Monday, November 7, 2011

Misconceptions about vappic 4d CAPTCHAs

It's hard to get attention if you write a blog. Sometimes a gimmick like "ranting" or trying to invoke some kind of "act now" response can help. Let me try to answer the alarmists out there since replying on their blogs just feeds their traffic and they can filter whatever messages they want.

First, this is a personal research project, not a company or a startup. If you're someone who works at Stanford or other educational institution, you should get what this means: "let's gather some data and learn some stuff". Sure, if you're against experiments to learn about ideas than rant away, it is the internet after all.

Second, the fact that this test looks at usability as part of the research should speak clearly how important it is. Many CAPTCHAs today have not undergone *any* usability tests. The survey even looks for people who may have some unique physical trait where these captchas don't work for them (it's one of the handful of questions asked).

I'm traveling with spotty internet connectivity, so my friend David have been helping me reply to people emailing in questions and opinions. However, we don't have hard data yet (thus the experiment) so we can't say too much.

If you have an opinion you want recorded as part of my research, please input it here:

To find out more, just read the homepage:

Thursday, November 3, 2011

Usability test 3 live

- Fixed bugs with IE and Firefox
- Larger sizes (from 120x160 -> 150x200)
- 4 color palettes for tests with different camera movements
- Some letters cast shadows, some don't. (will anyone notice?)
- More clear about beginning and end of captcha. Doesn't matter when solving, but people like having the visual marker.

 - The solve random captchas page serves older test captchas that use different framerates, sizes, etc.

If you have find any site bugs, please email

Tuesday, November 1, 2011

Quick usability study feedback (v2)

I've launched the usability study to a small group of smart friends and am getting some good feedback.

Too small
I'm working on increasing the site's font and scaling up the captchas.

Need a clear stop/end point.
Even though the input doesn't care where you stop/start. Hey, you can even retype a few characters and it works; however, users feel lost without the delimiter. I'm considering adding more space between characters or maybe even a dash; however, the overlapping characters is what makes edge detection so hard.

Conflicting "it's too fast", "it's too slow" feedback.
Not sure what to do about this. I've done so many that I can do them very quickly.  The animations in the basic test were 7.2s long. Once you realize you can start anywhere, they take slightly less time to solve.

 People want more color. I had some prettier early prototypes:
But there's too much color information. We were able to unroll and break it pretty easily. 

Unrolled version of the above Captcha where vertical strips are taken from each frame and laid side-by-side:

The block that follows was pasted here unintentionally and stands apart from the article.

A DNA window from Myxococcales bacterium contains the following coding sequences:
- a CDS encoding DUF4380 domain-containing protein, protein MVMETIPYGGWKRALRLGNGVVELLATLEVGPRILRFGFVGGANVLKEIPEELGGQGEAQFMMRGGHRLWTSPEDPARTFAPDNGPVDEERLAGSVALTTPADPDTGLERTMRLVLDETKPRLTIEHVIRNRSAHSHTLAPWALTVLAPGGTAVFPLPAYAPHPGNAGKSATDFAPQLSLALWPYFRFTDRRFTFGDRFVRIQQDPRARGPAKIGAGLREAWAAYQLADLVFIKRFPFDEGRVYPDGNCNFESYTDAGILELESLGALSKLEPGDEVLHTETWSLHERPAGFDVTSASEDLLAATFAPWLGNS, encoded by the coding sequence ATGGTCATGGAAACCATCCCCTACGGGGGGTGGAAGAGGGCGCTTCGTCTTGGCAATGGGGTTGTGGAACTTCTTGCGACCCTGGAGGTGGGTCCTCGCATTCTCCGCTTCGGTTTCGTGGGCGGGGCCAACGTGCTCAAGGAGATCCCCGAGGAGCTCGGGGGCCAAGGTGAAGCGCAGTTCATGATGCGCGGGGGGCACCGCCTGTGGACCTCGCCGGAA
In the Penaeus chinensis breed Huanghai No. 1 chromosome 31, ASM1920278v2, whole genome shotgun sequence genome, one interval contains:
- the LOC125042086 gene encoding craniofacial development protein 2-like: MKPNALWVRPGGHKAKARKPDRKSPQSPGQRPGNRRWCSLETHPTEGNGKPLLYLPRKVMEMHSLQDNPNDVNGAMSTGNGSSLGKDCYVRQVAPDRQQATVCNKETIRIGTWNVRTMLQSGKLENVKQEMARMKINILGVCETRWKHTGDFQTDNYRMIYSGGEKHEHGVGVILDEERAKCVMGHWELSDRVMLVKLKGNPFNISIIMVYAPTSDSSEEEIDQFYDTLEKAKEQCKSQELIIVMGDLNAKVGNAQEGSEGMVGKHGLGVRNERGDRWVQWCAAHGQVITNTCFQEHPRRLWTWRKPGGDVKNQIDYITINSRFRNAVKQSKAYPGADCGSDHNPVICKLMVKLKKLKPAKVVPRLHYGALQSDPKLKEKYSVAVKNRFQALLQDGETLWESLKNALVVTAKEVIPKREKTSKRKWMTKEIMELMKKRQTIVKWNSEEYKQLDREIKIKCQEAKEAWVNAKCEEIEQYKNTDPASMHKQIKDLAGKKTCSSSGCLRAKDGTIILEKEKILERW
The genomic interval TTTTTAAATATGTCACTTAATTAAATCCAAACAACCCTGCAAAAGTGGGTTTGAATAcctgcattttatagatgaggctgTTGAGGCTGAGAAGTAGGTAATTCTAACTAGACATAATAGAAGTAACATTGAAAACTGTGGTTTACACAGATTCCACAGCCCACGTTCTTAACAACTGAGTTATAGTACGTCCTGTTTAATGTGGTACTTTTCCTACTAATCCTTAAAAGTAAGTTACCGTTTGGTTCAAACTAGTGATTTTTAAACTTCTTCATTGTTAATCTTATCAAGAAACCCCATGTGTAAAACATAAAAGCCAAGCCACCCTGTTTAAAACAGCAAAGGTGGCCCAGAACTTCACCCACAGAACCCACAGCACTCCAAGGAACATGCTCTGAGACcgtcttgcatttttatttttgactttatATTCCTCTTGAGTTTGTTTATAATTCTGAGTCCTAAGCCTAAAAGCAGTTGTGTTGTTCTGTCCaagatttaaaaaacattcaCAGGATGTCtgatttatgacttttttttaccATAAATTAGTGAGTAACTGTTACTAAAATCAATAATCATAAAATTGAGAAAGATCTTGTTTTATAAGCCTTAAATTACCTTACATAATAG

A4g5Ep2_ElE2BEhL9RmmV9cVQiYqbWbFrXhkDSBMYLIePBI50ly2pQo03tfXGp4P0pMjch5wKsgExt1NUO4 (300×960)
click to zoom

The current generation uses 15 colors or fewer. But I do miss the color.

What about Captcha Farms?
Captcha farms are an ongoing issue. Hopefully, the extra time it takes to read this captcha will make it a bit more expensive to farm out than the current $0.80 for 1000 entries. Once I get more usable numbers from the study, I'll know the success rate / times for both types of captcha.

There's a recent news cluster about decaptcha automated attacks being able to quickly break most captchas. When anyone can download a piece of software and crack them, then they've reached their end-of-life.

If you look at you'll see a mix of different attempts in there (you can just hit the skip button). Some are rather crazy with the camera others are "HD".


I started experimenting with animated captchas with David Jeske back in mid-2007 while at Google. Our hypothesis was based on two opportunities. First, because of how good humans are at understanding visual information, it may be possible to make 3d motion captchas which are both more mathematically challenging to break and easier for human users to answer. Second, a motion based captcha that takes time to view would increas the cost of 'human captcha farms', where users are paid to answer captchas. As sound as we felt our hypothesis was, at the time we were unable to come up with something better than existing static images. After multiple weeks of 20% time, the effort was shelved.

Fast forward to mid 2011. Current captcha techniques seem to be losing the battle between accessibility and protection. Users can attest that captchas are becoming so distorted it's often hard for legitimate users to answer them, yet advanced cracking techniques and captcha farms are continuing to compromise them. David and I still believed in our original hypothesis, and I wanted to take another shot at 3d animated captchas.

For us, the process of creating a better captcha is intertwined with breaking captchas. Each iteration, and our attempts to defeat our own ideas brings us closer to something possibly workable.

Our current prototypes are still very much a work in progesss, and you can help evaluate and refine the ideas! Visit the test site ( to participate in the usability study for accuracy and timing. Once I enough statistics, I'll release the data. If any hard core engineers are interested in trying to crack the designs, please let me know.